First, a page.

Livestock Poisoning Plants: Identification and its Veterinary Importance in Afar Region of Ethiopia
Angesom H. Desta1, *
Identifiers and Pagination:Year: 2019
First Page: 107
Last Page: 115
Publisher ID: TOASJ-13-107
Article History:Received Date: 19/03/2019
Revision Received Date: 17/06/2019
Acceptance Date: 19/07/2019
Electronic publication date: 30/09/2019
Collection year: 2019
open-access license: This is an open access article distributed under the terms of the Creative Commons Attribution 4.0 International Public License (CC-BY 4.0), a copy of which is available at: (https://creativecommons.org/licenses/by/4.0/legalcode). This license permits unrestricted use, distribution, and reproduction in any medium, provided the original author and source are credited.
Plants are the major source of feed and have vital nutritious importance to animals; however, they also comprise a large variety of poisons known.
A study was conducted to identify potential poisonous plants to domestic animals and its veterinary importance in selected districts of Afar region, Northeast Ethiopia.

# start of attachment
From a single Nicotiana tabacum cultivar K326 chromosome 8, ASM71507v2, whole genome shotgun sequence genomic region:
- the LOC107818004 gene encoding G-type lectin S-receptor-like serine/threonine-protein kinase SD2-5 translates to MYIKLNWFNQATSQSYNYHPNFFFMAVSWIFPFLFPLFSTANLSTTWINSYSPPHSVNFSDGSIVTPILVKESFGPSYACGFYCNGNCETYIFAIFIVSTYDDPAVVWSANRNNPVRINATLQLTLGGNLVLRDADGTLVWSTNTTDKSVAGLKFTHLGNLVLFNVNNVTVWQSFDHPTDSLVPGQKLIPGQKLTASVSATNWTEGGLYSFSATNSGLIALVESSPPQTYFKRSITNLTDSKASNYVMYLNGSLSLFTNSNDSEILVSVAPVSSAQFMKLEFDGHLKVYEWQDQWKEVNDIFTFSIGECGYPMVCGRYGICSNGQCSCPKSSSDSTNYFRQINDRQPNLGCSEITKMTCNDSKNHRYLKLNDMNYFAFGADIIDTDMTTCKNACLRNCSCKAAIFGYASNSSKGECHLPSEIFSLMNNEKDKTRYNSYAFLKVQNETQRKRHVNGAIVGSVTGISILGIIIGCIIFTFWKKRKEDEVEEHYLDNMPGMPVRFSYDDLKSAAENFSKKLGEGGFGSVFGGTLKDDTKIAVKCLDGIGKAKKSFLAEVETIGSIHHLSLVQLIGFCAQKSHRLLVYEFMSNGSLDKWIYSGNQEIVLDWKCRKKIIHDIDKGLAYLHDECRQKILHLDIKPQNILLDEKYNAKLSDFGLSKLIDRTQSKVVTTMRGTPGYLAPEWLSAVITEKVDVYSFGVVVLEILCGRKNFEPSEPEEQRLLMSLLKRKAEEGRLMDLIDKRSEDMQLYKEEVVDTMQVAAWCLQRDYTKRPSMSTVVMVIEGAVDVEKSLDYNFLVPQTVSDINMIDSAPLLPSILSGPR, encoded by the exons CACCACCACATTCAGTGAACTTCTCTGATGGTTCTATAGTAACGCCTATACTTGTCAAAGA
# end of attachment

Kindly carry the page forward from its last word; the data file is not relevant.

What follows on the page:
Questionnaire survey and key informants interview were done with a total of 245 respondents and plant samples were taken for identification.
A total of 21 plants were identified and documented to have a poisonous effect on livestock. The poisonous plants frequently complained by the respondents were Capparis tomentosa, Prosopis juliflora, Parthenium hysterophorus, Lantana camara, Acacia absynica, Sorghum bicolar, Datura stramonium, Plantago lanceolata, Pteridium aquilinum and Solanum incanum. The majorly described predisposing factors for the occurrence of plant poisoning were feed shortage, nutritional deficiency and excessive consumption. The common poisoning seasons indicated were at the end of rainy season and during drought time. The plant parts that caused poisoning were leaves of plants. This study also revealed that bloating and other GIT disturbances, salivation, bloody urine and in appetance were among the frequently manifested signs in poisoned livestock. Moreover, this study showed that caprine and ovine followed by camels and bovine were the most frequently poisoned animals.
Phytopoisoning is commonly occurring and challenging health of livestock in the study area. Hence, proper range management should be practiced to decrease the danger of plant poisoning to animals and all concerned bodies should collaborate on pasture and water development programs to minimize the risk of enforced consumption of livestock on poisonous plants due to feed shortage.